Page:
Monday, 29 October 2018
Two sculptures in Seville
recall human rights: 1,
‘Monument to Tolerance’
by Eduardo Chillida
On Friday afternoon, I took a stroll along the banks of the River Guadalquivir in Seville, from the Torre del Oro and the Puerta de Jerez to the Puente de Isabel II, the bridge that crosses the Guadalquivir river and links the heart of Seville with the barrio of Triana on the other side of the river.
Many of the boat trips along the river begin beneath the Torre del Oro, a crenelated tower built by the Moors in the 13th century to protect the port and now housing a small maritime museum.
The long, tree-lined promenade between the Paseo de Cristóbal Colón and the east bank of the river is also an ideal place to relax, watching scullers and rowers practice their strokes earnestly.
Two sculptures on this side of the river, close to the Triana Bridge, are moving reminders of tolerance and intolerance in Seville and of a friar from Seville who is regarded as a father-figure in the development of international human rights.
The Guadalquivir River was used by the Phoenicians, the Romans, who built Hispalis on the site of present-day Seville in the 2nd century BC, and the Moors during their rule between 712 and 1248. And, of course, the ‘Catholic monarchs,’ Isabella and Ferdinand, brought all that gold and silver from the New World up this same river.
But Ferdinand and Isabel also signed the Decree of Alhambra expelling the Jews from Spain in 1492. It seems appropriate, then, that Eduardo Chillida’s ‘Monument to Tolerance’ and the sculpture by Emilio García Ortiz of Fray Bartolome de las Casas, a Dominican friar and bishop and early human rights activist who campaigned against mistreatment of slaves, should stand on the east side of the Puente de Isabel II or Puente de Triana.
The ‘Monument to Tolerance’ was installed as a piece of public art in 1992 as part of the Seville Expo ’92 and was inaugurated by President Chaim Herzog of Israel to mark the 500th anniversary of the expulsion of the Jews from Spain in 1492.
The sculptor Eduardo Chillida (1924-2002), a celebrated Basque artist, is known for his large-scale sculptures in museums, parks and public squares across the world. He was born in San Sebastián and spent much time in both Madrid and Paris. Many of his works are dedicated to public figures or commemorative events, and tolerance is a theme running through many of his work.
This sculpture on the banks of the Guadalquivir celebrates the tolerance once shared in Seville by the three great monotheistic faiths, Jews, Christians and Muslims, but that was destroyed by the Inquisition in 1492.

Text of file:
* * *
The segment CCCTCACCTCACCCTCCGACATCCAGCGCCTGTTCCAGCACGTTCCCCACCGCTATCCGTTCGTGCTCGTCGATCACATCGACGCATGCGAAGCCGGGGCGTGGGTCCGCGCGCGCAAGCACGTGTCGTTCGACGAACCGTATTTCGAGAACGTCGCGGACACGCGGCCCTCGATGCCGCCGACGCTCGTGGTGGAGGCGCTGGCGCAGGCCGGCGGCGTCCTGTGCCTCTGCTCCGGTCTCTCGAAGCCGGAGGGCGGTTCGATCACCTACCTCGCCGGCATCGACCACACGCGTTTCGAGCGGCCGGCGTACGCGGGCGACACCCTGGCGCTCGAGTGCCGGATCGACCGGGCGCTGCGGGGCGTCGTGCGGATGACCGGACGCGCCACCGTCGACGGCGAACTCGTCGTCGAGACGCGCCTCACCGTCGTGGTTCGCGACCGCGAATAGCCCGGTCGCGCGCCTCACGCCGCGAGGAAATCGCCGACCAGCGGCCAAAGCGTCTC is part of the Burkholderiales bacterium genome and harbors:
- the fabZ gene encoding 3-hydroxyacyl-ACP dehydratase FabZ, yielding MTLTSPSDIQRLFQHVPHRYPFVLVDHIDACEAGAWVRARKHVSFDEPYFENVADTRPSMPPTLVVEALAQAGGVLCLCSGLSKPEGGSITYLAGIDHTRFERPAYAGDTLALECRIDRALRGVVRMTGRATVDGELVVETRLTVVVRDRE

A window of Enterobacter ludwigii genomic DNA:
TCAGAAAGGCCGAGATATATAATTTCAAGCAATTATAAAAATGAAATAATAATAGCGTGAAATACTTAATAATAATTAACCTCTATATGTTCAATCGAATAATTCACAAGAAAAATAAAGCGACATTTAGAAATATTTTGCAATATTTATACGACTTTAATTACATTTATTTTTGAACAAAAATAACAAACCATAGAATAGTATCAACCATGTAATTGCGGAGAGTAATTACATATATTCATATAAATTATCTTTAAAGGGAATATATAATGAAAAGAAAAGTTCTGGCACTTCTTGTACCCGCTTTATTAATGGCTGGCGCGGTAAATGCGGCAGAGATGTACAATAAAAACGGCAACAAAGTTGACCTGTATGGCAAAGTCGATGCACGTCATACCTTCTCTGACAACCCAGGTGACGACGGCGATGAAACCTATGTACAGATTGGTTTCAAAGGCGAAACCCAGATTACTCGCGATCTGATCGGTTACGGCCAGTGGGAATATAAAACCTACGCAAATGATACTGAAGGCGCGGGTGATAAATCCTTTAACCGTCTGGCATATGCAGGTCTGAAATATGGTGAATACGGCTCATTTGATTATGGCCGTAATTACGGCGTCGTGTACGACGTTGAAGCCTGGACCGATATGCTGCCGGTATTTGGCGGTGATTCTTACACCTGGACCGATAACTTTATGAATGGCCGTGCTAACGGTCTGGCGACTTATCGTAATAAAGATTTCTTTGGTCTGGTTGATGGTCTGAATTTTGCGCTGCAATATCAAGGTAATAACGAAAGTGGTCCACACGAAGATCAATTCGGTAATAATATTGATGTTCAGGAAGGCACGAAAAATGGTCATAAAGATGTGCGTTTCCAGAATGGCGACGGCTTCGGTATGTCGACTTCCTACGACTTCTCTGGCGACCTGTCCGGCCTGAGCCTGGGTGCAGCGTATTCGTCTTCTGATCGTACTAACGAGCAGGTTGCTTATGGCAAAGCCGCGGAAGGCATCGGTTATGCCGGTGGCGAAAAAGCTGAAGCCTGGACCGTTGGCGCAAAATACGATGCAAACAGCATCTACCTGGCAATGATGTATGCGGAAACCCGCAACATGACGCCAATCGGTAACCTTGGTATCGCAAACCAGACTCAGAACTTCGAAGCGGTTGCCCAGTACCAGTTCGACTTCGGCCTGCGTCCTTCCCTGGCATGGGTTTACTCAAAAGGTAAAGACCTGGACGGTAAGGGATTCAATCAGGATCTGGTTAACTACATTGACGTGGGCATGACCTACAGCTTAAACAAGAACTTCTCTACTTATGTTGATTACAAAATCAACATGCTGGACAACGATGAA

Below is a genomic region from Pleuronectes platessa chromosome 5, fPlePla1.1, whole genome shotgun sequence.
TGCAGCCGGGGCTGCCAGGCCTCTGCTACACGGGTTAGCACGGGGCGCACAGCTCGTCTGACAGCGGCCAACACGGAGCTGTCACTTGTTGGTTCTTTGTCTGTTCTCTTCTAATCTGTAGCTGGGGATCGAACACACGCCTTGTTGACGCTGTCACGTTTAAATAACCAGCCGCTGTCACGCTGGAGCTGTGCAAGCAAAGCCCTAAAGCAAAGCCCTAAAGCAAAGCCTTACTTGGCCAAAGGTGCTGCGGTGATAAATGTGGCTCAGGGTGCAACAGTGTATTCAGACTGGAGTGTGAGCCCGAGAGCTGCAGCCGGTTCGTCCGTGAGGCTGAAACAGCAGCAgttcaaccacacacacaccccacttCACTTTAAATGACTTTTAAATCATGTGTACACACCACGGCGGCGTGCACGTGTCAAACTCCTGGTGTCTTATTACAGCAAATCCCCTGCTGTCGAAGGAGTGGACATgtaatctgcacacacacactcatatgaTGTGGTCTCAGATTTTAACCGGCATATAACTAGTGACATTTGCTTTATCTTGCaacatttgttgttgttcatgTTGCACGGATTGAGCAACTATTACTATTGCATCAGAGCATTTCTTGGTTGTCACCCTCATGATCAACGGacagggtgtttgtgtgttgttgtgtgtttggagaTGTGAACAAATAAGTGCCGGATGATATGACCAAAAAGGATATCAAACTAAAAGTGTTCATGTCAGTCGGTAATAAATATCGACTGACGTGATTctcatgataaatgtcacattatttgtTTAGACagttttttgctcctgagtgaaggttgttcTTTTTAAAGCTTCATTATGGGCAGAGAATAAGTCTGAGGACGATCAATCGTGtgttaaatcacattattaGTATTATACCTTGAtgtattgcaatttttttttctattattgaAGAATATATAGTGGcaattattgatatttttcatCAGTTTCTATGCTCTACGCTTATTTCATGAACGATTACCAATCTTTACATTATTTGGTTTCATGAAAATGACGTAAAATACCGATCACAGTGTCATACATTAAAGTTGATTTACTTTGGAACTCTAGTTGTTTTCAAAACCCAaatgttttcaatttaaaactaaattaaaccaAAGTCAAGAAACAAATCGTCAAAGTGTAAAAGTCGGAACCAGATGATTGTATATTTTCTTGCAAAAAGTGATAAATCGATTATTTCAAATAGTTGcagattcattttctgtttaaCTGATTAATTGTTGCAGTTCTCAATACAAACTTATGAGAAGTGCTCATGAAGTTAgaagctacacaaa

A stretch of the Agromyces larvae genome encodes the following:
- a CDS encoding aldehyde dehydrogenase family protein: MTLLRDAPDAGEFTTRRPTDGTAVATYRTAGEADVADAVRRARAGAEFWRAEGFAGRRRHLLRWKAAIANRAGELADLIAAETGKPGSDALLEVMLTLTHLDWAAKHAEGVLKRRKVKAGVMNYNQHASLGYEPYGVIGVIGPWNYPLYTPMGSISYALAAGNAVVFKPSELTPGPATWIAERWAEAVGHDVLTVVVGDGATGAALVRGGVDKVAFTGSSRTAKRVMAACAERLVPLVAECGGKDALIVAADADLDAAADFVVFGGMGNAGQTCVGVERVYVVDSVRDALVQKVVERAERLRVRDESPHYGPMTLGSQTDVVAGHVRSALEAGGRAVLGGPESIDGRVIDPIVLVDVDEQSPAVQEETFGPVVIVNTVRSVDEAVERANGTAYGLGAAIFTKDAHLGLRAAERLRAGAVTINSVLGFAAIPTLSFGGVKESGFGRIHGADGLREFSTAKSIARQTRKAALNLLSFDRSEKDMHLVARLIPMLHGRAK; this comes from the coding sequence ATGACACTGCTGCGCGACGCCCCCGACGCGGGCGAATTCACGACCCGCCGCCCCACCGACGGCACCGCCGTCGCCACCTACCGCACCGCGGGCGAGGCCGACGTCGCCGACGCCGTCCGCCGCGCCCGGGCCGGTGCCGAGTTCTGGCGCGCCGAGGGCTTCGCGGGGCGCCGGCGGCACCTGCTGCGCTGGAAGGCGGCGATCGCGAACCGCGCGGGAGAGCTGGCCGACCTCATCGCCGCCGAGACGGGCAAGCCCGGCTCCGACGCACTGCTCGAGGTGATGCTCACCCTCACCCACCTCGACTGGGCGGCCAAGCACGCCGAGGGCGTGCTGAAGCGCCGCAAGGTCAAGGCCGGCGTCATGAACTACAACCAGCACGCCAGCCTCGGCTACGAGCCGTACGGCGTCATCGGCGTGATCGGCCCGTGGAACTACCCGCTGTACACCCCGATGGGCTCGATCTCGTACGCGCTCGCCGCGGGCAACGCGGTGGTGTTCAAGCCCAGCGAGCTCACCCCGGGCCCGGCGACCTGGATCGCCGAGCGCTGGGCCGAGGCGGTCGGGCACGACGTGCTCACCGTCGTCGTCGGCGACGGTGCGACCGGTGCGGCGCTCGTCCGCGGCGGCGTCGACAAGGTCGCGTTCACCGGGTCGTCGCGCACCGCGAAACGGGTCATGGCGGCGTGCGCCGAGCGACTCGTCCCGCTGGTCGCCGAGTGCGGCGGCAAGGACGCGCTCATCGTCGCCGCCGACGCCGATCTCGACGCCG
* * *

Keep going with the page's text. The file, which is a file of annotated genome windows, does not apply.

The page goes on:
Is it a stylised menorah, broken by the antisemitism of the Inquisition, when the light of Judaism was quenched in Spain?
Or is this someone generously offering an understanding embrace or a lonely figure seeking the solace and comfort of a hug?
This great abstract figure is accompanied by two stone walls, one with poetic words by the Nobel Peace Prize laureate and Holocaust survivor Elie Wiesel (1928-2016), written for the inauguration of this sculpture:
Deteneos hombres y mujeres que
pasais. Deteneos y escuchad.
Escuchad la voz de Sevilla voz
herida y melodiosa. La de su
memoria, que es también la vuestra,
es judia y cristiana musulmana y
laiaca, joven y antigua.
La humanidad entera en sus
sobresaltos de luz y sombras, se
recoge en esa voz para extraer del
pasado fundamentos de esperanza.
Aqui com en otros sitios, se amaba
y se odiaba por razones oscuras y
sin razon alguna; se hacian
rogativas por el sol y por la
lluvia; se interpretaba la vida
dando muerte, se crei ser fuerte
por seguir a los débiles, se
afirmaba el honor de Dios, pero
támbien la deshonra de los hombres.
Aqui como en otro sitios,
la tolerancia se impone, y lo sabeis
bien vosotros, hombres y mujeres
que escuchais esta voz de Sevilla.
Sabeis bien que, cara al destino
que os es común, nada os separará.
Puesto que Dios es Dios. Todos sois
sus hijos. A sus ojos, Todos los
seres valen lo mismo. La verdad que
invocan no es valida si a todos no
los convierte en soberanos.
Ciertamente, toda la vida termina en
la noche. Pero iluminarla es nuestra misión.
Por la tolerancia.
Sevilla, Abril MCMXCII
As I read it, I tried to translate it:
Stop all who pass by, men and women. Stop and listen.
Listen to the voice of Seville, a voice that is wounded and melodious.
This memorial, which is also yours, is Jewish and Christian, Muslim and secular, young and old. Humanity is created in both light and darkness, it develops in that voice that reaches down to the foundations of hope, deep in the past.
Here as in other places, they loved and they hated themselves for dark reasons and for no reason at all. They prayed in the sun and the rain. Life was understood in death, and believed it had found strength in persecuting the weak. It affirmed the honour of God, yet at one and the same time brought dishonour to humanity.
Here as elsewhere, tolerance prevails, and you know it well, men and mothers, who heed this voice of Seville. You know well that, faced with your shared fate, nothing separates us from each other.
Since God is God, you are all his children.
In his eyes, all of us are of equal value. The truth they invoke has no valid unless it makes sovereign beings of all.
Certainly, all life ends in the night, but to bring light to it is our mission.
Elie Wiesel. April 1992.
Appropriately, across the river in Triana, the ruined Castillo de San Jorge was once a seat of the tribunal of the Inquisition in Seville. The ‘Monument to Tolerance’ invites reflections on this dark period in European history.
This evening: The monument to Fray Bartolomé de las Casas by Emilio García Ortiz